1. Van Hoorn et al. Accurate prediction of xanthine oxidase inhibition based on the structure of flavonoids. Eur J Pharmacol 451:111-8 (2002).

Quercetin and Kaempferol Inhibit in Vitro Osteoclastic Bone Resorption

As noted above, quercetin and kaempferol are flavonoids that inhibit xanthine oxidase, which is associated with cytokine-induced osteoclastic bone resorption. A recent paper1 examined the effects of quercetin and kaempferol on in vitro osteoclastic bone resorption and found both not only to inhibit bone resorption, but also to directly induce apoptosis of mature osteoclasts in the same dose range. When osteoclasts were treated with 50-µM quercetin and kaempferol, intracellular reactive oxygen species levels decreased significantly, by 75% and 25%, and apoptotic osteoclasts in cultures were increased about 3-fold compared with control cultures. At concentrations below 50 µM, however, neither flavonoid had antiradical action, suggesting, the authors say, that antioxidant properties cannot fully explain the inhibitory effect on bone resorption, because at lower doses (0.1 µM, 1 µM, and 10 µM), the flavonoids had pro-oxidant effects (particularly for kaempferol) and still had apoptotic effects on the osteoclasts in culture.

The authors show here that quercetin and kaempferol directly promoted spontaneous apoptosis of osteoclasts in a dose range that correlated well with those for inhibition of bone resorption. Kaempferol was observed to stimulate apoptosis at lower concentrations (0.1 µM and 1 µM) than quercetin (where effects were first noted at 10 µM), but quercetin effects were observed earlier.

The researchers examined whether estrogenic effects of the flavonoids were part of their anti-bone-resorption effects. They used ICI 182780, a pure antagonist that can block the estrogen receptor, and found that it partially reversed the inhibitory effect on resorption by kaempferol, but not by quercetin. Estrogens and bisphosphonates (a class of drug used to treat bone loss) act at least in part by inducing osteoclast apoptosis.

The authors also report a study that showed that several vegetables, especially onion extracts (a relatively rich source of quercetin), can significantly inhibit bone resorption in the rat. Another recent study reported that, among elderly women in Britain, tea (another source of quercetin) drinkers had significantly greater bone mineral density than non-tea drinkers. The authors note that possible candidates as bioactive molecules in onion and tea are flavonols. A further study found that rutin, a quercetin glycoside, can preserve bone mass in ovariectomized rats by slowing down bone resorption.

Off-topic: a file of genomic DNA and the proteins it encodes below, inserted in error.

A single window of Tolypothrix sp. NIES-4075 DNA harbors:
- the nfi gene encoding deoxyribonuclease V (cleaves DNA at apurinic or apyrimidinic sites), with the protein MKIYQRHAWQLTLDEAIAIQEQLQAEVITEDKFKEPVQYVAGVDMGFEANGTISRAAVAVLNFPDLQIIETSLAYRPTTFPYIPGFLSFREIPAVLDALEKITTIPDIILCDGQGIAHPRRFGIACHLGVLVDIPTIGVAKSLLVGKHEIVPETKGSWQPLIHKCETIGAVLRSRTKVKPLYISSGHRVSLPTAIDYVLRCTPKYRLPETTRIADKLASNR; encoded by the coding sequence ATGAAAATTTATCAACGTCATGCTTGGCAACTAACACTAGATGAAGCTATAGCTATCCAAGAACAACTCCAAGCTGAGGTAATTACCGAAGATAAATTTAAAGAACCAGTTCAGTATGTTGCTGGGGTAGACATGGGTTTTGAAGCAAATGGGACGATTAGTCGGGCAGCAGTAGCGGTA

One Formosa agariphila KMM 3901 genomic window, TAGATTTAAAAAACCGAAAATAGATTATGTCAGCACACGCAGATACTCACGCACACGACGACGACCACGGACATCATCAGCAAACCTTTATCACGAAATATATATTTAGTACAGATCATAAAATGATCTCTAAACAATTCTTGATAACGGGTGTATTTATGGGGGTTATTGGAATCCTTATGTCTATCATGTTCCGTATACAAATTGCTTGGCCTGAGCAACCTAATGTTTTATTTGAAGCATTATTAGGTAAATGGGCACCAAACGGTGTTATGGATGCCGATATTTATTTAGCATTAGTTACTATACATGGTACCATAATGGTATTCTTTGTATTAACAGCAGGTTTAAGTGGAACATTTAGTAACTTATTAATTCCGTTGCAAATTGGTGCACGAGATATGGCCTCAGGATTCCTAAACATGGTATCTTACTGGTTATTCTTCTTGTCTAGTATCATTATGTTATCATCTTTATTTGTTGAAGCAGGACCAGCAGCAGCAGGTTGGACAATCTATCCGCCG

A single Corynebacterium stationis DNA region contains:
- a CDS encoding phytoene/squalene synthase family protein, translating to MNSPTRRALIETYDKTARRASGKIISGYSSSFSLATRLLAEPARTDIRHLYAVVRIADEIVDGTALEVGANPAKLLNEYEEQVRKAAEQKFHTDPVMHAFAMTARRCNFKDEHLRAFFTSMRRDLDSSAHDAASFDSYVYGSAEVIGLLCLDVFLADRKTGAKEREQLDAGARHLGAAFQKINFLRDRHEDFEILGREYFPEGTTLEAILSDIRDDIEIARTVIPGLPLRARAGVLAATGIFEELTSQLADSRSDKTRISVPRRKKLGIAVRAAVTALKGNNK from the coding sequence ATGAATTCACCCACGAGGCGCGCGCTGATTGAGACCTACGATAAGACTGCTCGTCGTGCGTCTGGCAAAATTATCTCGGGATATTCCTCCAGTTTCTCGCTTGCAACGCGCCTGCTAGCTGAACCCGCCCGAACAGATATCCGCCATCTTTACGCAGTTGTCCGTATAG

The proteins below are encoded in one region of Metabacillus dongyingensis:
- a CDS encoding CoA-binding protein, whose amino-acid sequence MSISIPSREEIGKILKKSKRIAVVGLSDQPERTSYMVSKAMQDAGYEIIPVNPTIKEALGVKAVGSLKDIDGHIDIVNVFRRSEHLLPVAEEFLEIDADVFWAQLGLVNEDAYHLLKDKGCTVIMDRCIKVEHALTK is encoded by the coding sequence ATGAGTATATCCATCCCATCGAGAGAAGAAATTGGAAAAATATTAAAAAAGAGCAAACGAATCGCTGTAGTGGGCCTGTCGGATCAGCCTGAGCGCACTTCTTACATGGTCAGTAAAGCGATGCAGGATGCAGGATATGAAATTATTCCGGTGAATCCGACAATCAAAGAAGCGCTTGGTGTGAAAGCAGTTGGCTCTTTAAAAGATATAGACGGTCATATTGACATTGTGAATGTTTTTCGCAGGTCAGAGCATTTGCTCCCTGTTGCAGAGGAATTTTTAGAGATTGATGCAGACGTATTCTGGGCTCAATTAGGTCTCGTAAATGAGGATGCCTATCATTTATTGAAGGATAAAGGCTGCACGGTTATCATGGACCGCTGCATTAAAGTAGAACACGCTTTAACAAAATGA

1. Wattel et al. Potent inhibitory effect of naturally occurring flavonoids quercetin and kaempferol on in vitro osteoclastic bone resorption. Biochem Pharmacol 65:35-42 (2003).

When Shopping for High-Polyphenol Cocoa, All Cocoas Are Not Alike

Most, but not all, cocoa powders these days are alkali treated at some stage in their manufacture to improve color, flavor (reduces bitterness), and dispersibility.1 Unalkalized cocoa powders have a pH of about 5.5, whereas alkalized cocoa powder is about 7.1. One reason that alkali (also called Dutch) treatment improves the flavor is that it destroys many polyphenols, which are bitter, thus “improving” the cocoa by making it less bitter. However, the polyphenols in cocoa have been found to have many beneficial properties, just as the polyphenols in red wine and in green tea have. For example, flavonoids, including cocoa flavanols, are thought to decrease certain risk factors for cardiovascular disease by reducing LDL oxidation, improving endothelial-dependent vasodilation, and modulating eicosanoids and cytokines involved in inflammatory processes.2 A recent study2 of 32 healthy men and women reported that cocoa flavanols and procyanidin supplementation (234 mg of cocoa flavanols and procyanidins/day in a tablet) for 28 days resulted in significantly decreased platelet function, as well as significantly increased plasma epicatechin and catechin, as compared to placebo (6 mg or less of cocoa flavanols and procyanidins/day).

Therefore, when selecting cocoa powder, find one that is not labeled as being Dutch or alkali-treated.

  1. Kirk-Othmer Encyclopedia of Chemical Technology, 2nd ed, Vol 5, pp 383-4.
  2. Murphy et al. Dietary flavanols and procyanidin oligomers from cocoa (Theobroma cacao) inhibit platelet function. Am J Clin Nutr 77:1466-73 (2003).

Ecology and Bias in Scientific Media: Is It 300 Years or 50 Years of Deformed Frogs? Neither Multilegged Frogs Nor Biased Reporting Is New